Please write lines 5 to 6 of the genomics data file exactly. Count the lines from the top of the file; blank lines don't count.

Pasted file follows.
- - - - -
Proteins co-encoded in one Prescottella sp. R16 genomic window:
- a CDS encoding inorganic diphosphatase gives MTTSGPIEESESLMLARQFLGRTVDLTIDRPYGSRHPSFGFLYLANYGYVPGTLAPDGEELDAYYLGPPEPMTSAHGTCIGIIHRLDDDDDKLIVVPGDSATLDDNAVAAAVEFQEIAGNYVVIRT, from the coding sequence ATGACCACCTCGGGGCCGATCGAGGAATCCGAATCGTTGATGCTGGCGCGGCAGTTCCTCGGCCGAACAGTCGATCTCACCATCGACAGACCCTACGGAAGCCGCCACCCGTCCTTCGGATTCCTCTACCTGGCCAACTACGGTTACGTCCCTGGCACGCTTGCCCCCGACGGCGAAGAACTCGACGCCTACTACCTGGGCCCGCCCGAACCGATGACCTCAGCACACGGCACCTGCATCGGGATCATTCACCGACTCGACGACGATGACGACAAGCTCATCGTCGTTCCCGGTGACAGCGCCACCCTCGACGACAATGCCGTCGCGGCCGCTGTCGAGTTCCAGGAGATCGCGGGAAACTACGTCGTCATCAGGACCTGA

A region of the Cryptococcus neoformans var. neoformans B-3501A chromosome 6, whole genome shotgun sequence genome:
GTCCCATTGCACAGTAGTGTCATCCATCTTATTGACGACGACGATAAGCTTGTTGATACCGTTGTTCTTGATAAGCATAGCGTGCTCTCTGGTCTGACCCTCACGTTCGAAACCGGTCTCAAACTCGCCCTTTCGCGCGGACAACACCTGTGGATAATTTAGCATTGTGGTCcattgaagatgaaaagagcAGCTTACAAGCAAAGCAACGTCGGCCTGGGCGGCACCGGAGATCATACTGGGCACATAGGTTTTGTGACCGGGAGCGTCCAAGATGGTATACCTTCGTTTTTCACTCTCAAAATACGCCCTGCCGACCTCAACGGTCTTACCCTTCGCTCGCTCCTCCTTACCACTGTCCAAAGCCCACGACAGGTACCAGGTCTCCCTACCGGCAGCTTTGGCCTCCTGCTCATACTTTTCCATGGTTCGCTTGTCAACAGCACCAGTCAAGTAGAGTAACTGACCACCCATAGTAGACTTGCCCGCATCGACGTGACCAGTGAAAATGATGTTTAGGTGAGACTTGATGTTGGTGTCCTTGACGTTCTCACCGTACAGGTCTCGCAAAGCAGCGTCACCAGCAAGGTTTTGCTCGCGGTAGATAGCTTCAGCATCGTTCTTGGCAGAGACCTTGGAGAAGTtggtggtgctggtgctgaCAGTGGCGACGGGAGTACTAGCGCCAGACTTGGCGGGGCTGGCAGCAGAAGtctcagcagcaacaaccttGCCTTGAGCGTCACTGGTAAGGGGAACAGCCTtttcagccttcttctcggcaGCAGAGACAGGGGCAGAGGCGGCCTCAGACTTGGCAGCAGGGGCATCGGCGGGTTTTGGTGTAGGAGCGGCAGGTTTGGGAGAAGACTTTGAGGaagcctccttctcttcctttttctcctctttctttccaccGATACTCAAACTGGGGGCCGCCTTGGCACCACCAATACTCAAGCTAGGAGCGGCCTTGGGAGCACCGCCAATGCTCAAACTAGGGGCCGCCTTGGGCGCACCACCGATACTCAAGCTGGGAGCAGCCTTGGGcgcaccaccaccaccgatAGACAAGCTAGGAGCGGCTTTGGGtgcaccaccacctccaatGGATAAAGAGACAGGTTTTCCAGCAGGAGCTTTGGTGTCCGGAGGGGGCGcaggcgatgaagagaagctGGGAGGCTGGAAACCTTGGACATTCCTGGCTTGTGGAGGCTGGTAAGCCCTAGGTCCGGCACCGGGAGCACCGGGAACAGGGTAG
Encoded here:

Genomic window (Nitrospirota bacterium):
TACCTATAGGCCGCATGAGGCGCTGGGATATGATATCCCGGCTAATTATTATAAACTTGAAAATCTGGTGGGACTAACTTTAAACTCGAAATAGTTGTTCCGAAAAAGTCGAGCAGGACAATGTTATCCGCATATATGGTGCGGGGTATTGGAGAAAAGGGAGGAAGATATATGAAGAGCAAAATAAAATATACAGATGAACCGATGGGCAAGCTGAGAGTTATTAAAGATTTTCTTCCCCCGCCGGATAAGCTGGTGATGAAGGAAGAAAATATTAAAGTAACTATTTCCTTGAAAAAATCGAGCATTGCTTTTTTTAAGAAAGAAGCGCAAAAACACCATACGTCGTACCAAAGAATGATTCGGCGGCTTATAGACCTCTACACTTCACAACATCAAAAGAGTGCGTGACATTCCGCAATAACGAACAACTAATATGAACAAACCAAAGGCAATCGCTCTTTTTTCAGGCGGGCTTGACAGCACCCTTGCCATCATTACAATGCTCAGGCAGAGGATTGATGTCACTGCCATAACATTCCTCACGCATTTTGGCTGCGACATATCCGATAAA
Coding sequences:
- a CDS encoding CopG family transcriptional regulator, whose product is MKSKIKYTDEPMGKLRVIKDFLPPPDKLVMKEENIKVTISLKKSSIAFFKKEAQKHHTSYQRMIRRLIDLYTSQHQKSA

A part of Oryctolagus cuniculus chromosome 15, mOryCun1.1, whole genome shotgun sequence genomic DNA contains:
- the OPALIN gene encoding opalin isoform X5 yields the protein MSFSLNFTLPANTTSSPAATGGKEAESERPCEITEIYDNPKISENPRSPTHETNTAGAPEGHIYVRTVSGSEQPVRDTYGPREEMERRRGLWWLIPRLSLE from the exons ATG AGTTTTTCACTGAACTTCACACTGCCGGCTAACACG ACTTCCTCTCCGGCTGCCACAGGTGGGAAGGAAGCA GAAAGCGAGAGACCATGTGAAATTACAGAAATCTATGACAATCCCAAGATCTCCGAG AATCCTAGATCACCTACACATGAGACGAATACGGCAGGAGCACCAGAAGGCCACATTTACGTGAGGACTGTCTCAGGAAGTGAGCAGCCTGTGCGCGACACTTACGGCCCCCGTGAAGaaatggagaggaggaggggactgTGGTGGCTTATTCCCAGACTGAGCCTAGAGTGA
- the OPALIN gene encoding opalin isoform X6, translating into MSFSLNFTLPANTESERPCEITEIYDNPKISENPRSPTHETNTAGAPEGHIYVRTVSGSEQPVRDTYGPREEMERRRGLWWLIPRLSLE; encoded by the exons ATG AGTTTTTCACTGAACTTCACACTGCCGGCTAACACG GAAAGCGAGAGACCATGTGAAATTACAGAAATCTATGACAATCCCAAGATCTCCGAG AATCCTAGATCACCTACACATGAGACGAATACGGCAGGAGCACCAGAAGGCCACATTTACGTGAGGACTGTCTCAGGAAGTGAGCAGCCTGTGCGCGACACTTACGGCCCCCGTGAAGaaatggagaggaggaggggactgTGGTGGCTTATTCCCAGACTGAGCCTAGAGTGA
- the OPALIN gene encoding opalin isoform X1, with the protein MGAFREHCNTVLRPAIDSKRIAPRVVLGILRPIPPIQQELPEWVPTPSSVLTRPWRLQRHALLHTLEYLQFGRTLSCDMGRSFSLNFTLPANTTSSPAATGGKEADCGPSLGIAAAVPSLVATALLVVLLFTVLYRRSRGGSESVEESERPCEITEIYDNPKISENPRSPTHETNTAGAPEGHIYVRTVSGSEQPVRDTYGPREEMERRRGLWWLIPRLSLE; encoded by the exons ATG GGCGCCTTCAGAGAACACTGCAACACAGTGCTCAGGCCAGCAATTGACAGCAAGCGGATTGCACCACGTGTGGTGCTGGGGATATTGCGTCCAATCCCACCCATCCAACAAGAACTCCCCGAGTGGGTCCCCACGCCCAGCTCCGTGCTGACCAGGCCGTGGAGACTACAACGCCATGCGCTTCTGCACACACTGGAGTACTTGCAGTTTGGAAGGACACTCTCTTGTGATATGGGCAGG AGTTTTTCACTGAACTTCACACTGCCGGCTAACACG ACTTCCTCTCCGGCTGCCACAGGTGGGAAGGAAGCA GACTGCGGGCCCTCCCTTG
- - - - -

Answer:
Encoded here:

Genomic window (Nitrospirota bacterium):